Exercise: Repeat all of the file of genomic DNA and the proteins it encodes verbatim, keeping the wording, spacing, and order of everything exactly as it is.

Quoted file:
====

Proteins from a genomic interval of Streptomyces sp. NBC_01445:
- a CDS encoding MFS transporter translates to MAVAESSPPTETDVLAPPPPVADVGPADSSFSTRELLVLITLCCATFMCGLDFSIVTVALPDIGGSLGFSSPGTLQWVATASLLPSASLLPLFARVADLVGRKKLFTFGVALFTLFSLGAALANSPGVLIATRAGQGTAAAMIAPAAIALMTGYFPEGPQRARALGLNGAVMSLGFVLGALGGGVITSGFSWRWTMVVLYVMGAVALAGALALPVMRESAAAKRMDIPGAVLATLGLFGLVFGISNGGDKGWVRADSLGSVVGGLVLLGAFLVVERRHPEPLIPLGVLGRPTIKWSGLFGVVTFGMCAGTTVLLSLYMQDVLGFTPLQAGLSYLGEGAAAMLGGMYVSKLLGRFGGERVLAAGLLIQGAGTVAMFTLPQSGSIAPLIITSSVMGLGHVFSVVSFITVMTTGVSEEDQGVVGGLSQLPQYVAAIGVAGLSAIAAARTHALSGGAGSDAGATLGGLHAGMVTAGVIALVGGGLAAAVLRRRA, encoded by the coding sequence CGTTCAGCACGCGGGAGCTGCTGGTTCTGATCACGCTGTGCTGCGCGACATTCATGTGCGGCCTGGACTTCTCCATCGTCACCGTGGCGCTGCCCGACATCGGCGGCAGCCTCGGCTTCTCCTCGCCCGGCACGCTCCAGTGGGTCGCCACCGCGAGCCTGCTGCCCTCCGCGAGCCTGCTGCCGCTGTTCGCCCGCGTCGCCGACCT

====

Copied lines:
Proteins from a genomic interval of Streptomyces sp. NBC_01445:
- a CDS encoding MFS transporter translates to MAVAESSPPTETDVLAPPPPVADVGPADSSFSTRELLVLITLCCATFMCGLDFSIVTVALPDIGGSLGFSSPGTLQWVATASLLPSASLLPLFARVADLVGRKKLFTFGVALFTLFSLGAALANSPGVLIATRAGQGTAAAMIAPAAIALMTGYFPEGPQRARALGLNGAVMSLGFVLGALGGGVITSGFSWRWTMVVLYVMGAVALAGALALPVMRESAAAKRMDIPGAVLATLGLFGLVFGISNGGDKGWVRADSLGSVVGGLVLLGAFLVVERRHPEPLIPLGVLGRPTIKWSGLFGVVTFGMCAGTTVLLSLYMQDVLGFTPLQAGLSYLGEGAAAMLGGMYVSKLLGRFGGERVLAAGLLIQGAGTVAMFTLPQSGSIAPLIITSSVMGLGHVFSVVSFITVMTTGVSEEDQGVVGGLSQLPQYVAAIGVAGLSAIAAARTHALSGGAGSDAGATLGGLHAGMVTAGVIALVGGGLAAAVLRRRA, encoded by the coding sequence CGTTCAGCACGCGGGAGCTGCTGGTTCTGATCACGCTGTGCTGCGCGACATTCATGTGCGGCCTGGACTTCTCCATCGTCACCGTGGCGCTGCCCGACATCGGCGGCAGCCTCGGCTTCTCCTCGCCCGGCACGCTCCAGTGGGTCGCCACCGCGAGCCTGCTGCCCTCCGCGAGCCTGCTGCCGCTGTTCGCCCGCGTCGCCGACCT